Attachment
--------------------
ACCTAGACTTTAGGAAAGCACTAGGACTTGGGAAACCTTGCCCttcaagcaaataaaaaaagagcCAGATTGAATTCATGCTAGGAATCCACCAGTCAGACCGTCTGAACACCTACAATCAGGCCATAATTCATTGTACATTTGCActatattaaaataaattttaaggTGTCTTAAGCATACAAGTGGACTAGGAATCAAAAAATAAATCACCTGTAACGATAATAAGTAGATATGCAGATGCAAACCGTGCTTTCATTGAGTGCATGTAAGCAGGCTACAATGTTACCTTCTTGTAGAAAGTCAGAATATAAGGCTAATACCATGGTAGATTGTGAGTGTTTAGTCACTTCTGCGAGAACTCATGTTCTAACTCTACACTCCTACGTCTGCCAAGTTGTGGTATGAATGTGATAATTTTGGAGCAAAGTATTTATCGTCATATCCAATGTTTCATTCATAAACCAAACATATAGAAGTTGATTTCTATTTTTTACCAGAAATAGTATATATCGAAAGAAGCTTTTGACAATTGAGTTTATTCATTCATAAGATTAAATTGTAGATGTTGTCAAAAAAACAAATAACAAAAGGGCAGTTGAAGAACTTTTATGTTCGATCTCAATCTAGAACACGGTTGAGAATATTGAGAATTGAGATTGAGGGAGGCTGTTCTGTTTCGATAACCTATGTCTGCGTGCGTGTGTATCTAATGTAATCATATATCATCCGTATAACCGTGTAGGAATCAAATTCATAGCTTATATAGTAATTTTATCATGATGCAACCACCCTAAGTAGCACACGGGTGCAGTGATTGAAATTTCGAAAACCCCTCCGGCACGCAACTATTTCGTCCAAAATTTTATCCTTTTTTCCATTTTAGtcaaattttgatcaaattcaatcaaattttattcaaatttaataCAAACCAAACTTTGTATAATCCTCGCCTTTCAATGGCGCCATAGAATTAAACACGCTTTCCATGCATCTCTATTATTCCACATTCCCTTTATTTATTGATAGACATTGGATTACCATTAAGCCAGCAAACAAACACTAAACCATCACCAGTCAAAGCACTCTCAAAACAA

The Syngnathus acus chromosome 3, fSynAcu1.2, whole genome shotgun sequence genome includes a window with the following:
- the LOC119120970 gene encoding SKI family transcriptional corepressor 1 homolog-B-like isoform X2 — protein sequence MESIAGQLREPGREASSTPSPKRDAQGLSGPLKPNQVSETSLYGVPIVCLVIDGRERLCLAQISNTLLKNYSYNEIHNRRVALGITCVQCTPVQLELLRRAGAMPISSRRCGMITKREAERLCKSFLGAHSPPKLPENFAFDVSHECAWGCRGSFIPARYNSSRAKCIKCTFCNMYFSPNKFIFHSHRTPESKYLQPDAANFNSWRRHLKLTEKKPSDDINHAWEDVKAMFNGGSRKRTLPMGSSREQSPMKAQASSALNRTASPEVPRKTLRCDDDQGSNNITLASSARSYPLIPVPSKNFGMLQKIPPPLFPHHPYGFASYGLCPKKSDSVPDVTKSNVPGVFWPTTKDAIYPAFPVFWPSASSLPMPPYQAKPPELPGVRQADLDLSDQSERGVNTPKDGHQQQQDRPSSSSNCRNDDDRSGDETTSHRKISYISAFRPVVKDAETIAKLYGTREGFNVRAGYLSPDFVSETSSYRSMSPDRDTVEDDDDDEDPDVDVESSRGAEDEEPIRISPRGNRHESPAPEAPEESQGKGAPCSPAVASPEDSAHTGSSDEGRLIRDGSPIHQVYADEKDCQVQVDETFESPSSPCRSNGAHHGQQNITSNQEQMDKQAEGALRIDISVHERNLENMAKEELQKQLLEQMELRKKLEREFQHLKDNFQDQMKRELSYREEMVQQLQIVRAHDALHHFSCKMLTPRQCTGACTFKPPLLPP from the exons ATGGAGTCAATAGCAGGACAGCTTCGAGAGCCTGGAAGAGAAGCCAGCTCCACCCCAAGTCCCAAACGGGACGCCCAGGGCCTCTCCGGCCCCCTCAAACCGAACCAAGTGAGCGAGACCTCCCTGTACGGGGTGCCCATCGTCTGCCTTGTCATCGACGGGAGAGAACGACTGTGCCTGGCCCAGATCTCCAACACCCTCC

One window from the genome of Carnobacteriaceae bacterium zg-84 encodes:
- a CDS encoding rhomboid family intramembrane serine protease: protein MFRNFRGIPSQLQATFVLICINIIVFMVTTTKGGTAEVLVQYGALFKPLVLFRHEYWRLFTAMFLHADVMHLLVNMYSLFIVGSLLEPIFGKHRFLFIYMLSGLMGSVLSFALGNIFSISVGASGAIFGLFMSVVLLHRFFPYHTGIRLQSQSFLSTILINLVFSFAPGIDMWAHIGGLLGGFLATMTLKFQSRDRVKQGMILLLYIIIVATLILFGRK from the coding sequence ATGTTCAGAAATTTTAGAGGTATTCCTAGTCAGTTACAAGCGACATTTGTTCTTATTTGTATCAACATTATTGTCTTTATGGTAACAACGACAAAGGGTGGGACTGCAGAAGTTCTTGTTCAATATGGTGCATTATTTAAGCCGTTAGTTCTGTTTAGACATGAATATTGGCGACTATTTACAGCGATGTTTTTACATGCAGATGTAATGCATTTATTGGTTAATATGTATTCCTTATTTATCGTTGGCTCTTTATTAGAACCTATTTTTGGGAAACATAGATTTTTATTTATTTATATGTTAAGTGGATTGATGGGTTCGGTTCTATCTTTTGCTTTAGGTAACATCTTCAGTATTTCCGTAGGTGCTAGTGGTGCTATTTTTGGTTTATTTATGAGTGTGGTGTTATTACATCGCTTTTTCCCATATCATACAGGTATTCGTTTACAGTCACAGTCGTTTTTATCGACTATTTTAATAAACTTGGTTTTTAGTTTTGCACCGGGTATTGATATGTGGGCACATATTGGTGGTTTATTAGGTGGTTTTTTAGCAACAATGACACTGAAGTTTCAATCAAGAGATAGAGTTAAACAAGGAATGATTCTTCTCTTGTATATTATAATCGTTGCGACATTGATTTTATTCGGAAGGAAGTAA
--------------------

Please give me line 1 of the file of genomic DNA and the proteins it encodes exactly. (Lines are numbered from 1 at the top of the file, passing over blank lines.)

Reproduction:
ACCTAGACTTTAGGAAAGCACTAGGACTTGGGAAACCTTGCCCttcaagcaaataaaaaaagagcCAGATTGAATTCATGCTAGGAATCCACCAGTCAGACCGTCTGAACACCTACAATCAGGCCATAATTCATTGTACATTTGCActatattaaaataaattttaaggTGTCTTAAGCATACAAGTGGACTAGGAATCAAAAAATAAATCACCTGTAACGATAATAAGTAGATATGCAGATGCAAACCGTGCTTTCATTGAGTGCATGTAAGCAGGCTACAATGTTACCTTCTTGTAGAAAGTCAGAATATAAGGCTAATACCATGGTAGATTGTGAGTGTTTAGTCACTTCTGCGAGAACTCATGTTCTAACTCTACACTCCTACGTCTGCCAAGTTGTGGTATGAATGTGATAATTTTGGAGCAAAGTATTTATCGTCATATCCAATGTTTCATTCATAAACCAAACATATAGAAGTTGATTTCTATTTTTTACCAGAAATAGTATATATCGAAAGAAGCTTTTGACAATTGAGTTTATTCATTCATAAGATTAAATTGTAGATGTTGTCAAAAAAACAAATAACAAAAGGGCAGTTGAAGAACTTTTATGTTCGATCTCAATCTAGAACACGGTTGAGAATATTGAGAATTGAGATTGAGGGAGGCTGTTCTGTTTCGATAACCTATGTCTGCGTGCGTGTGTATCTAATGTAATCATATATCATCCGTATAACCGTGTAGGAATCAAATTCATAGCTTATATAGTAATTTTATCATGATGCAACCACCCTAAGTAGCACACGGGTGCAGTGATTGAAATTTCGAAAACCCCTCCGGCACGCAACTATTTCGTCCAAAATTTTATCCTTTTTTCCATTTTAGtcaaattttgatcaaattcaatcaaattttattcaaatttaataCAAACCAAACTTTGTATAATCCTCGCCTTTCAATGGCGCCATAGAATTAAACACGCTTTCCATGCATCTCTATTATTCCACATTCCCTTTATTTATTGATAGACATTGGATTACCATTAAGCCAGCAAACAAACACTAAACCATCACCAGTCAAAGCACTCTCAAAACAA